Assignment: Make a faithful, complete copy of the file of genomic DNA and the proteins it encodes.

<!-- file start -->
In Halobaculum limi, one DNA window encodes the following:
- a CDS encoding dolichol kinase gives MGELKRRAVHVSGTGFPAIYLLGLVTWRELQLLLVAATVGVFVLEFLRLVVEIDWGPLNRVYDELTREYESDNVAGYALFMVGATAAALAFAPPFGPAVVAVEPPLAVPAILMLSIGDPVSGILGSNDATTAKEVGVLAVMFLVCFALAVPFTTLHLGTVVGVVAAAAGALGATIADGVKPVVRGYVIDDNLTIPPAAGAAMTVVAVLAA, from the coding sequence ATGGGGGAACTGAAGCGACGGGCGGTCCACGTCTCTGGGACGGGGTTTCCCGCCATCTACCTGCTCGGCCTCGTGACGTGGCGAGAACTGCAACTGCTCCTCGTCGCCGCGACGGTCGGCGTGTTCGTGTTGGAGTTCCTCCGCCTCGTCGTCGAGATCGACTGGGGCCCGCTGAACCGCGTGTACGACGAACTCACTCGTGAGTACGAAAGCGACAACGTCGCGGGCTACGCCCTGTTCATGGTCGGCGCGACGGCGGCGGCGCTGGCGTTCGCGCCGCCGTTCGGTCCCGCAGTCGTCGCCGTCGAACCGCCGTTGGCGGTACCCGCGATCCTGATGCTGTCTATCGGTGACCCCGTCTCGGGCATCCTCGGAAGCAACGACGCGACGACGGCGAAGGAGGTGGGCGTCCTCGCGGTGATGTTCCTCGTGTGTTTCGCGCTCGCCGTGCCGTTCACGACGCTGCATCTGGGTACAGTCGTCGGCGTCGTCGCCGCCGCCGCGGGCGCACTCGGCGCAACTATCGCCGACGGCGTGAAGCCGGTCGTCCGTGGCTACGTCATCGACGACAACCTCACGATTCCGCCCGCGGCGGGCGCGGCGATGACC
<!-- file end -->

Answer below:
In Halobaculum limi, one DNA window encodes the following:
- a CDS encoding dolichol kinase gives MGELKRRAVHVSGTGFPAIYLLGLVTWRELQLLLVAATVGVFVLEFLRLVVEIDWGPLNRVYDELTREYESDNVAGYALFMVGATAAALAFAPPFGPAVVAVEPPLAVPAILMLSIGDPVSGILGSNDATTAKEVGVLAVMFLVCFALAVPFTTLHLGTVVGVVAAAAGALGATIADGVKPVVRGYVIDDNLTIPPAAGAAMTVVAVLAA, from the coding sequence ATGGGGGAACTGAAGCGACGGGCGGTCCACGTCTCTGGGACGGGGTTTCCCGCCATCTACCTGCTCGGCCTCGTGACGTGGCGAGAACTGCAACTGCTCCTCGTCGCCGCGACGGTCGGCGTGTTCGTGTTGGAGTTCCTCCGCCTCGTCGTCGAGATCGACTGGGGCCCGCTGAACCGCGTGTACGACGAACTCACTCGTGAGTACGAAAGCGACAACGTCGCGGGCTACGCCCTGTTCATGGTCGGCGCGACGGCGGCGGCGCTGGCGTTCGCGCCGCCGTTCGGTCCCGCAGTCGTCGCCGTCGAACCGCCGTTGGCGGTACCCGCGATCCTGATGCTGTCTATCGGTGACCCCGTCTCGGGCATCCTCGGAAGCAACGACGCGACGACGGCGAAGGAGGTGGGCGTCCTCGCGGTGATGTTCCTCGTGTGTTTCGCGCTCGCCGTGCCGTTCACGACGCTGCATCTGGGTACAGTCGTCGGCGTCGTCGCCGCCGCCGCGGGCGCACTCGGCGCAACTATCGCCGACGGCGTGAAGCCGGTCGTCCGTGGCTACGTCATCGACGACAACCTCACGATTCCGCCCGCGGCGGGCGCGGCGATGACC